July 7, 2014

Minister silent over anti-Hizmet plot despite parliamentary question

Despite parliamentary bylaws requiring responses to questions within 15 days, Interior Minister Efkan Ala is yet to respond to a parliamentary question from his predecessor, İdris Naim Şahin, asking if there is a secret plot against the faith-based Hizmet movement and if the ruling party has mobilized its resources to fabricate evidence and initiate an operation against the movement.

The alleged anti-Hizmet plot, called the “Action Plan,” was brought to the fore of political debate when Şahin submitted a question to Parliament on June 20. Şahin said he had received a large number of documents pertaining to an alleged plan after he stepped down as interior minister.

The documents suggest, Şahin said, that the Interior Ministry had recently ordered intelligence officers to gather evidence and launch a police operation against the group. According to Şahin's question, the plan recommends an investigation into whether Hizmet members are armed and if its members have the capacity to stage a coup against the Justice and Development Party (AK Party) government.

Meanwhile, representatives from opposition parties are complaining that the AK Party government is preventing opposition parties from taking an active role in policy-making by rejecting or turning a blind eye to many of their parliamentary questions and inquiries.

The 23-article anti-Hizmet plot includes accusations that the movement organized the killing of eminent figures in society and declares it an armed terrorist group.

In the wake of the corruption scandal, which implicated Prime Minister Recep Tayyip Erdoğan and his inner circle and led to the resignation of four ministers, the government systematically targeted the Hizmet movement and accused it of being “a deep state within the state” in an attempt to detract public attention from the graft probe.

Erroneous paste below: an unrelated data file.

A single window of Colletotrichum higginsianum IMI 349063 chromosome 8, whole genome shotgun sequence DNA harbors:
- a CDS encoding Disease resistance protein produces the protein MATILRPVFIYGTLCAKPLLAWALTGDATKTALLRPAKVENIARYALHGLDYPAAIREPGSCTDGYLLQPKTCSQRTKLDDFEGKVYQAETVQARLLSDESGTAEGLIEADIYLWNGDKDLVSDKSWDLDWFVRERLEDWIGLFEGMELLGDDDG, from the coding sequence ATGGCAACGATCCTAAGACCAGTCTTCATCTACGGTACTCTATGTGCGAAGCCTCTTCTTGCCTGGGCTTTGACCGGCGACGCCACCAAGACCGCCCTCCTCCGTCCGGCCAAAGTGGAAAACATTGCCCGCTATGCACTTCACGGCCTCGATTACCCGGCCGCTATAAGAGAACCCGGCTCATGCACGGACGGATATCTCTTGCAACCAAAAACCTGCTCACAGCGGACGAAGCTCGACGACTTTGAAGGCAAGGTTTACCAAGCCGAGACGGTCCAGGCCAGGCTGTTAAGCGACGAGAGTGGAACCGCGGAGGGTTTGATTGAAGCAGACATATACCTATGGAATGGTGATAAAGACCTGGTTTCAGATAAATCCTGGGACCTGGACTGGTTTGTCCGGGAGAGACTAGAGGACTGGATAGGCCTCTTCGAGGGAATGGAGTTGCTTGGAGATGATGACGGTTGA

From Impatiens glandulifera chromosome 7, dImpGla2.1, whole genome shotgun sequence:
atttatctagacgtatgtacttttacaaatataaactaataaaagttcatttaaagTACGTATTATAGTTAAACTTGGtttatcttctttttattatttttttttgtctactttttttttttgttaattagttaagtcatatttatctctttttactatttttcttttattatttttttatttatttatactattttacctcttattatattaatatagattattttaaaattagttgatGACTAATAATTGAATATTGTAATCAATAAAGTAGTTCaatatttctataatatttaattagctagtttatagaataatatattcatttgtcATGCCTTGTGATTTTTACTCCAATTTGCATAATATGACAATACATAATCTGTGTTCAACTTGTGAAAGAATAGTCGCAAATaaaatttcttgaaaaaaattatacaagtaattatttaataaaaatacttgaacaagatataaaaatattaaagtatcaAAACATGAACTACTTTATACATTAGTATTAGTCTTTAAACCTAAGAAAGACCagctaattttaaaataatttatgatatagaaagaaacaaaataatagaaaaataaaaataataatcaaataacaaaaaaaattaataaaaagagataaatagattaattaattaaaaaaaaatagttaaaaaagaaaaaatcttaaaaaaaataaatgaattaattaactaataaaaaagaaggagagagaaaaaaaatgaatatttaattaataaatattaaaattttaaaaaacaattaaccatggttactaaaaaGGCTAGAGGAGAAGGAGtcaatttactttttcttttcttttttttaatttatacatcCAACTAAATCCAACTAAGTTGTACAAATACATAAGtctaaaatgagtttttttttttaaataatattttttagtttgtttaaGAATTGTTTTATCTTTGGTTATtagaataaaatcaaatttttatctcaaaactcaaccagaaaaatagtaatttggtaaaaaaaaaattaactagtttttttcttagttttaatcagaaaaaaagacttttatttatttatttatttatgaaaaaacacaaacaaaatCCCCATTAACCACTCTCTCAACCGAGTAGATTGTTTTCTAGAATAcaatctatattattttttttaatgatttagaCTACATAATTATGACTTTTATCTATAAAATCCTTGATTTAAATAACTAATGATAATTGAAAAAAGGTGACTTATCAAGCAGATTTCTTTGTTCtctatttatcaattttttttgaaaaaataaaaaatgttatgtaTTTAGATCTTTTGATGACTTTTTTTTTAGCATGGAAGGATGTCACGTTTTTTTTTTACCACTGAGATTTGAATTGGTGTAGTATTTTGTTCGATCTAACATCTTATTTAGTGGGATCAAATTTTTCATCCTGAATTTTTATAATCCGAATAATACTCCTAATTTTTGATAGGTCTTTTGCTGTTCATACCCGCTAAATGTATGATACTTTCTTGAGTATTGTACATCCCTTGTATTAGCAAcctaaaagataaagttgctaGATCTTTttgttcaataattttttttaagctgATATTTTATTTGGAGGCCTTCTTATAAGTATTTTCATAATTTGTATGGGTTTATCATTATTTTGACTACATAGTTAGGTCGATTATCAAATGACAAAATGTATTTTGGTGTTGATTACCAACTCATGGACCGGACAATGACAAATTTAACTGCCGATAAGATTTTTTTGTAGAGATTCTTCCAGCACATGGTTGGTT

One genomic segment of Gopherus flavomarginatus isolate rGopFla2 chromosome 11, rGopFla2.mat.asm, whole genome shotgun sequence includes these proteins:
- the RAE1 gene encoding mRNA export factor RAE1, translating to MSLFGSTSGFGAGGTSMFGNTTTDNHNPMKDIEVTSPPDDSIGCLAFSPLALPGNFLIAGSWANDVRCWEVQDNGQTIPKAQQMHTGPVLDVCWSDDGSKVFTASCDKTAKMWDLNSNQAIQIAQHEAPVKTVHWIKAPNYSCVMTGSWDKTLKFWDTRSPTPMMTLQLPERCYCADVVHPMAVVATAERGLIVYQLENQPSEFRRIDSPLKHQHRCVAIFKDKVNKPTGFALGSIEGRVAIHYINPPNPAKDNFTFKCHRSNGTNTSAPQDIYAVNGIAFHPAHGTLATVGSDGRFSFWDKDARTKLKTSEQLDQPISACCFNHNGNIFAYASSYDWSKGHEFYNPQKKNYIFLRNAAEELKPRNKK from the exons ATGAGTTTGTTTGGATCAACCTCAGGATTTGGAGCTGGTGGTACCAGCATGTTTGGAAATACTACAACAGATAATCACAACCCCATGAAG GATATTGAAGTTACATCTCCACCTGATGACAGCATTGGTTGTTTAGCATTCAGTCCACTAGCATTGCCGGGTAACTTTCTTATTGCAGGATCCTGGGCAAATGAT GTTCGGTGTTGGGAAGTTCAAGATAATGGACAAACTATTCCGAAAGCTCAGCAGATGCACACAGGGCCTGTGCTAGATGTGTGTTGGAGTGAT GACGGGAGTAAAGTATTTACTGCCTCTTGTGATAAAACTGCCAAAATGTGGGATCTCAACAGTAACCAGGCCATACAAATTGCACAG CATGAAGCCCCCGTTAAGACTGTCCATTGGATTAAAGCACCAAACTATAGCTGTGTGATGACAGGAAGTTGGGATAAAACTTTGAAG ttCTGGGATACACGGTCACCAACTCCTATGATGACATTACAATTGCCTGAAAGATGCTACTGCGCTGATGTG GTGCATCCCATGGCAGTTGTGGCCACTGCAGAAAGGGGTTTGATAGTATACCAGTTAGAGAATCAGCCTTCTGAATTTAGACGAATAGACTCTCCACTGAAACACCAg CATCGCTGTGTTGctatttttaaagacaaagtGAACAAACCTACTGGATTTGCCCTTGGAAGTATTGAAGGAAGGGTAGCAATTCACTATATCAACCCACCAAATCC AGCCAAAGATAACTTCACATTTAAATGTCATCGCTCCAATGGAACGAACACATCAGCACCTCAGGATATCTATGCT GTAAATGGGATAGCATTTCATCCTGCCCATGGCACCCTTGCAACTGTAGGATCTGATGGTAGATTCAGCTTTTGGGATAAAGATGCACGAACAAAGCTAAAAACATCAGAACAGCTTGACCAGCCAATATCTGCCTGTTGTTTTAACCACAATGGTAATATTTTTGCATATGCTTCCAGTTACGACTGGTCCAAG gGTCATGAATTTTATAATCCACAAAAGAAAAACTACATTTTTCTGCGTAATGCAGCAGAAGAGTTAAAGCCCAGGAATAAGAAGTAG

The bylaw rules that all questions should be answered within 15 days. However, after the corruption scandal broke, many parliamentary questions were left unanswered or answered after the bylaw-defined period had expired.

According to the bylaw, the Parliament Speaker's Office sends a notice to the deputies and ministers asking them to respond to the questions. If they fail to answer these questions, the process result is noted in the official records.

Ala reacted strongly to journalists when asked about the government's alleged secret plot against members of the movement and accused Şahin of carrying out illegal wiretaps during his term in office.

Nationalist Movement Party (MHP) parliamentary group deputy chairman Oktay Vural also criticized the plot, calling it "a scandalous move."

Vural said, “Apparently the operation aims to eliminate and terrorize civil society through unfair accusations.” He defined the initiative as a government-orchestrated scandal, one dependent on fabricated evidence.

Complaining about unanswered parliamentary questions, Vural said: "The MHP is exercising its duty and auditing the executive power in a way granted by the Constitution. For instance, I posed many questions to Minister Ala in 2013 regarding the management of a parking lot. Ala sent an answer which I felt was disrespectful to Parliament, saying, 'All procedures linked to the management of parking lots are conducted in line with certain law and regulations.' His answer is disrespectful to all the people who elected Ala and sent him to Parliament. Ala has no right to be disrespectful over these questions."

The “Action Plan” also recommends determining whether those who were subject to criminal investigations in the last 10 years would testify against the Hizmet movement and suggests that former members of the movement could be questioned and protected through the state's witness-protection program.

Published on Sunday's Zaman, 06 July 2014, Sunday